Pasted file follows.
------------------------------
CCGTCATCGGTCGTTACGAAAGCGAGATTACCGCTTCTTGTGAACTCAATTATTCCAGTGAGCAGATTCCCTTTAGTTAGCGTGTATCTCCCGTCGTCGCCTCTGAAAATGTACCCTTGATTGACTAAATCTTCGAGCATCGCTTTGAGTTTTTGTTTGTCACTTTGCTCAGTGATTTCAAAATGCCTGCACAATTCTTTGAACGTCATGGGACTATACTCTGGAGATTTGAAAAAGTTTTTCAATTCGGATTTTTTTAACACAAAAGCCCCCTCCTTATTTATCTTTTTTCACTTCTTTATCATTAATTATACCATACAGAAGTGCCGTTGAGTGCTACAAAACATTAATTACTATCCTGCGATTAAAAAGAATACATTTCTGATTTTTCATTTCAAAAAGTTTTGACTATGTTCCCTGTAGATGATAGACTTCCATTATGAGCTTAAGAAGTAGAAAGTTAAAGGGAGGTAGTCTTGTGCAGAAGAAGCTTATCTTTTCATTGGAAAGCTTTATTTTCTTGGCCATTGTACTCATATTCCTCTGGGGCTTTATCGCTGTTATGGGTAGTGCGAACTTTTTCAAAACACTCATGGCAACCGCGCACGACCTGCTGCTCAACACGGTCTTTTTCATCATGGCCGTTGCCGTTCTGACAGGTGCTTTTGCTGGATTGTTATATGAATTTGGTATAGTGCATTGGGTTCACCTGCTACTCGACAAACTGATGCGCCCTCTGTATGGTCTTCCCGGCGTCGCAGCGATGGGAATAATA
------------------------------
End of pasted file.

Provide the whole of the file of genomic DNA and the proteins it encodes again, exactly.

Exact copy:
CCGTCATCGGTCGTTACGAAAGCGAGATTACCGCTTCTTGTGAACTCAATTATTCCAGTGAGCAGATTCCCTTTAGTTAGCGTGTATCTCCCGTCGTCGCCTCTGAAAATGTACCCTTGATTGACTAAATCTTCGAGCATCGCTTTGAGTTTTTGTTTGTCACTTTGCTCAGTGATTTCAAAATGCCTGCACAATTCTTTGAACGTCATGGGACTATACTCTGGAGATTTGAAAAAGTTTTTCAATTCGGATTTTTTTAACACAAAAGCCCCCTCCTTATTTATCTTTTTTCACTTCTTTATCATTAATTATACCATACAGAAGTGCCGTTGAGTGCTACAAAACATTAATTACTATCCTGCGATTAAAAAGAATACATTTCTGATTTTTCATTTCAAAAAGTTTTGACTATGTTCCCTGTAGATGATAGACTTCCATTATGAGCTTAAGAAGTAGAAAGTTAAAGGGAGGTAGTCTTGTGCAGAAGAAGCTTATCTTTTCATTGGAAAGCTTTATTTTCTTGGCCATTGTACTCATATTCCTCTGGGGCTTTATCGCTGTTATGGGTAGTGCGAACTTTTTCAAAACACTCATGGCAACCGCGCACGACCTGCTGCTCAACACGGTCTTTTTCATCATGGCCGTTGCCGTTCTGACAGGTGCTTTTGCTGGATTGTTATATGAATTTGGTATAGTGCATTGGGTTCACCTGCTACTCGACAAACTGATGCGCCCTCTGTATGGTCTTCCCGGCGTCGCAGCGATGGGAATAATA